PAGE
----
bits from bob....
Can Our Nation Hear the Gospel?
by Robert J. Young
©, 2002, Robert J. Young
[permission is given to reprint with credit noted]
We must restudy how people hear the gospel. Why do some listen when others do not How does one come to grips with contemporary culture and present the unchanging gospel to a changing world. The question is not should or will, but can. Can our nation hear the gospel we proclaim? Given the problem of contextualization--the fact that people generally understand the Bible through personal preference, biases, and preunderstandings, how shall we relate the gospel to those who hear?
William Dyrness (How Does America Hear the Gospel?) suggests that the distinctiveness of the American culture can be described as pragmatic, optimistic, and individualistic. He argues that rather than buying into (selling out to?) Any or all of these approaches, the basic need of the twentieth century church in America is to redefine who we are.
Four identifying concepts frame the possibility of fresh interaction with our culture.
- Spiritual Growth. Christians must learn to admit to self, to others, and to God that we share the stresses and struggles of society. We are not spiritual giants, spiritual superpersons, above temptation and sin. Redefinitions of discipleship, and what it means to be a follower of Jesus, must recognize the reality of the struggle with sin, and the power of God as the sole source of victory.
- Worship. Our culture is "into" transcendence--New Age, charismatic expression, UFOs, spiritualism, even occultism. Our culture recognizes, yea seeks, something other-worldly beyond the meaninglessness of this world. Our fundamental incapacity and dependence must be admitted. We must share transcendence. We are weak, frustrated, futile in our humanity. People will never understand their need for salvation until they see their inadequacy. Christians must lead in admitting inadequacy. Our sufficiency is of God. Therefore, we worship. Worship is relinquishment. It is as much something we are as something we do.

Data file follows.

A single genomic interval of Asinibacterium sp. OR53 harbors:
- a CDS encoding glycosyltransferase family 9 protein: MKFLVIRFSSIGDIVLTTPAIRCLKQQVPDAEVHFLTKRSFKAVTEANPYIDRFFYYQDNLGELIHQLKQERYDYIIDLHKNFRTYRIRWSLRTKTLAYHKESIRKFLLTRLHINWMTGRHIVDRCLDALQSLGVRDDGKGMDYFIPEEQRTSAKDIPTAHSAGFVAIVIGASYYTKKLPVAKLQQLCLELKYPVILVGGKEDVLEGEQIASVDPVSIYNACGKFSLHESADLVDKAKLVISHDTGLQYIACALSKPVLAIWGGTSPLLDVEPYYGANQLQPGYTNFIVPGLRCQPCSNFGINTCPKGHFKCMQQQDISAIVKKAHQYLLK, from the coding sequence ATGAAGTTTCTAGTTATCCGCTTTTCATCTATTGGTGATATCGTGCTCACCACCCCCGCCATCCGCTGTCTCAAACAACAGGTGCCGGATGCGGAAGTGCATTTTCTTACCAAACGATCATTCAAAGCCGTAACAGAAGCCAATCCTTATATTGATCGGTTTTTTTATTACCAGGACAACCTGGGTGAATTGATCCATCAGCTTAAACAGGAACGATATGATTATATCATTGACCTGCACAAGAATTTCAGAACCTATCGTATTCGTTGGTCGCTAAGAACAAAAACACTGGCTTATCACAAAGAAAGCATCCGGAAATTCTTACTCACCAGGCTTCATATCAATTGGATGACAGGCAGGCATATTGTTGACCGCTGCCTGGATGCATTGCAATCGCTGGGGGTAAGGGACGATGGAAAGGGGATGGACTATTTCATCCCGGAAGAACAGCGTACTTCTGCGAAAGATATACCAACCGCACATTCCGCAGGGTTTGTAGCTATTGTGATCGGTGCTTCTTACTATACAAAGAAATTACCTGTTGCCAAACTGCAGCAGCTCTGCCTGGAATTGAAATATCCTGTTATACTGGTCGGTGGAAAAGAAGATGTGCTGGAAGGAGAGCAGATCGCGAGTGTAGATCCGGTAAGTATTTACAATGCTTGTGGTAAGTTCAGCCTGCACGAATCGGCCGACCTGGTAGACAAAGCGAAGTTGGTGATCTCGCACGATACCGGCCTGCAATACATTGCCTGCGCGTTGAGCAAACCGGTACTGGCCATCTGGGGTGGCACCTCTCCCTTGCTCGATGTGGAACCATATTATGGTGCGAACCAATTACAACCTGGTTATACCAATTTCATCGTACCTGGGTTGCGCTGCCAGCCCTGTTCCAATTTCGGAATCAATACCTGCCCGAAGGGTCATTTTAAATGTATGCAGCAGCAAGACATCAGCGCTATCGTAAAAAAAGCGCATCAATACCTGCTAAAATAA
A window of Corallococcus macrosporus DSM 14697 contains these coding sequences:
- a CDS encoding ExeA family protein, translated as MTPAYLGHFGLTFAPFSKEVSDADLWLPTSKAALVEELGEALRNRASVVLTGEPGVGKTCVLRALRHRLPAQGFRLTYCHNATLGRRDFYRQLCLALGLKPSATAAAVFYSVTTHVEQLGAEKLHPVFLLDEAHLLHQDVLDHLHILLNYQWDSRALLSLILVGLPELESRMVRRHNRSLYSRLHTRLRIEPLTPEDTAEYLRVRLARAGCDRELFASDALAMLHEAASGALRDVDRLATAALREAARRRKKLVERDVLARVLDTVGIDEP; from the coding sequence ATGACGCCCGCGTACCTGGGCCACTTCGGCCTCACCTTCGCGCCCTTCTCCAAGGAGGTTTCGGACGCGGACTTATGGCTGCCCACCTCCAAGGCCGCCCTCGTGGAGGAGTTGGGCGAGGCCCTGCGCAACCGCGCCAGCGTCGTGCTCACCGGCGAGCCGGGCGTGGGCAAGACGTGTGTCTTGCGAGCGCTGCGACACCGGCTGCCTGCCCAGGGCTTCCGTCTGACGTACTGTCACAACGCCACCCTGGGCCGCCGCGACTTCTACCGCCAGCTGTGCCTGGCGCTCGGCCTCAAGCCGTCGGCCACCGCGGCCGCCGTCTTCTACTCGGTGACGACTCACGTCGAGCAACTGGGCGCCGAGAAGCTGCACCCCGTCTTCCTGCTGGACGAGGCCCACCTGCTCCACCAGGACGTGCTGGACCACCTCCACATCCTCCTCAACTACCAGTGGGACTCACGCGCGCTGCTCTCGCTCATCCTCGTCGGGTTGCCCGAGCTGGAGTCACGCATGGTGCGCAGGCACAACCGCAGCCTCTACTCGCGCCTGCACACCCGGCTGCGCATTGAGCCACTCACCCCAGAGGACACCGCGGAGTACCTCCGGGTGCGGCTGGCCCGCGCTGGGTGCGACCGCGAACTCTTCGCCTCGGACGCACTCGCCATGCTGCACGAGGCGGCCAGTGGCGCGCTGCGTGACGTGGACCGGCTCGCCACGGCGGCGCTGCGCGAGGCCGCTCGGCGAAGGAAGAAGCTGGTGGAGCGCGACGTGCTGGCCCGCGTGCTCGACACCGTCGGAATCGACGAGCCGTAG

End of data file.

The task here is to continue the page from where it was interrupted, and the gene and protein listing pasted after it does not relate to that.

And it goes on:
- Evangelism. Many in our culture view God's redemptive offer through Jesus Christ as unnecessary, unlikely, and even sadistic. The church has lost the fundamental gospel message-- death, burial, and resurrection. The gospel has been replaced with denominational distinctives. Proclaiming the gospel to confront this world is both challenging and necessary. We must rethink, restudy, and live accordingly. Why did Jesus die? What benefits accrue to your life as a result? Is the benefit only spiritual? What difference does Jesus make as you live life daily? Until Christians can affirm, "Jesus makes all the difference every day," evangelism will be weak and ineffective.
- Fellowship. Obedience to God demands direct involvement with the lost, dying world and with the saved, living church. We cannot ignore one another and follow God. Concepts of church must be redefined. What does it mean to be called out, to be fellowship, to be community?
As we rethink these areas, we must not simply capitulate to the whims and fancies of our world. The challenge is to make the gospel both right and relevant. A good first step would be to eliminate any nonessentials that divide us and turn the world away from the message. Spiritual growth, worship, evangelism, and fellowship rooted in the stable, unchanging faith of Scripture and not on unyielding opinions or cultural expressions will go a long way toward answering the question, "Can America hear the gospel?" YES!
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Last updated January 7, 2002.